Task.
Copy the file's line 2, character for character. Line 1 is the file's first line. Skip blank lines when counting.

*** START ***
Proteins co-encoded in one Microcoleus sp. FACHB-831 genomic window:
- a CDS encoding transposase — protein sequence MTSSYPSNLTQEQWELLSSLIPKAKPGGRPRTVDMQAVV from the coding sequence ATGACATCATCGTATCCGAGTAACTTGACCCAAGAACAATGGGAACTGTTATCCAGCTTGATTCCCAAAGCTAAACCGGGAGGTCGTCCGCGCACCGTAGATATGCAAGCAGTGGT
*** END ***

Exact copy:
- a CDS encoding transposase — protein sequence MTSSYPSNLTQEQWELLSSLIPKAKPGGRPRTVDMQAVV from the coding sequence ATGACATCATCGTATCCGAGTAACTTGACCCAAGAACAATGGGAACTGTTATCCAGCTTGATTCCCAAAGCTAAACCGGGAGGTCGTCCGCGCACCGTAGATATGCAAGCAGTGGT